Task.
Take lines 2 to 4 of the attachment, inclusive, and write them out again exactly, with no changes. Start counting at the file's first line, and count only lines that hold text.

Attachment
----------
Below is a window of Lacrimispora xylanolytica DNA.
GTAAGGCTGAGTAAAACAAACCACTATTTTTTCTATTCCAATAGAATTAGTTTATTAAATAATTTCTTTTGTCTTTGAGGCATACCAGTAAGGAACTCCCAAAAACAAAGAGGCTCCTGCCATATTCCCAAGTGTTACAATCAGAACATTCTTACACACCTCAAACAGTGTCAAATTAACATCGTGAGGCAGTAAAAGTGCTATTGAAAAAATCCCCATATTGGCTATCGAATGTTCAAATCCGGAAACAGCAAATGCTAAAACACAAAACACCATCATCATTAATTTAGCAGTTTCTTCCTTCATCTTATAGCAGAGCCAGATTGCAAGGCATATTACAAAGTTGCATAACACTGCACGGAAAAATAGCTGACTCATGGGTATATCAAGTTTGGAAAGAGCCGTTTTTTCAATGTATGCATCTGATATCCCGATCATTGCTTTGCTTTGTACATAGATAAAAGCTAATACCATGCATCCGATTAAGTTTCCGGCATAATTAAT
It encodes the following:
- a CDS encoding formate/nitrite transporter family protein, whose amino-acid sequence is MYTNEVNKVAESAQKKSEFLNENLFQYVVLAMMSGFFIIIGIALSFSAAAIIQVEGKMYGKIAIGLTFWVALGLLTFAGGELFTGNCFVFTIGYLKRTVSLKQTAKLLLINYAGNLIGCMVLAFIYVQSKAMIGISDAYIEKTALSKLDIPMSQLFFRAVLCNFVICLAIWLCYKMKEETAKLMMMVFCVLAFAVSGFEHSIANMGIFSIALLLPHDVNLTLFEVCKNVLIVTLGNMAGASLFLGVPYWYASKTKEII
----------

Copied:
GTAAGGCTGAGTAAAACAAACCACTATTTTTTCTATTCCAATAGAATTAGTTTATTAAATAATTTCTTTTGTCTTTGAGGCATACCAGTAAGGAACTCCCAAAAACAAAGAGGCTCCTGCCATATTCCCAAGTGTTACAATCAGAACATTCTTACACACCTCAAACAGTGTCAAATTAACATCGTGAGGCAGTAAAAGTGCTATTGAAAAAATCCCCATATTGGCTATCGAATGTTCAAATCCGGAAACAGCAAATGCTAAAACACAAAACACCATCATCATTAATTTAGCAGTTTCTTCCTTCATCTTATAGCAGAGCCAGATTGCAAGGCATATTACAAAGTTGCATAACACTGCACGGAAAAATAGCTGACTCATGGGTATATCAAGTTTGGAAAGAGCCGTTTTTTCAATGTATGCATCTGATATCCCGATCATTGCTTTGCTTTGTACATAGATAAAAGCTAATACCATGCATCCGATTAAGTTTCCGGCATAATTAAT
It encodes the following:
- a CDS encoding formate/nitrite transporter family protein, whose amino-acid sequence is MYTNEVNKVAESAQKKSEFLNENLFQYVVLAMMSGFFIIIGIALSFSAAAIIQVEGKMYGKIAIGLTFWVALGLLTFAGGELFTGNCFVFTIGYLKRTVSLKQTAKLLLINYAGNLIGCMVLAFIYVQSKAMIGISDAYIEKTALSKLDIPMSQLFFRAVLCNFVICLAIWLCYKMKEETAKLMMMVFCVLAFAVSGFEHSIANMGIFSIALLLPHDVNLTLFEVCKNVLIVTLGNMAGASLFLGVPYWYASKTKEII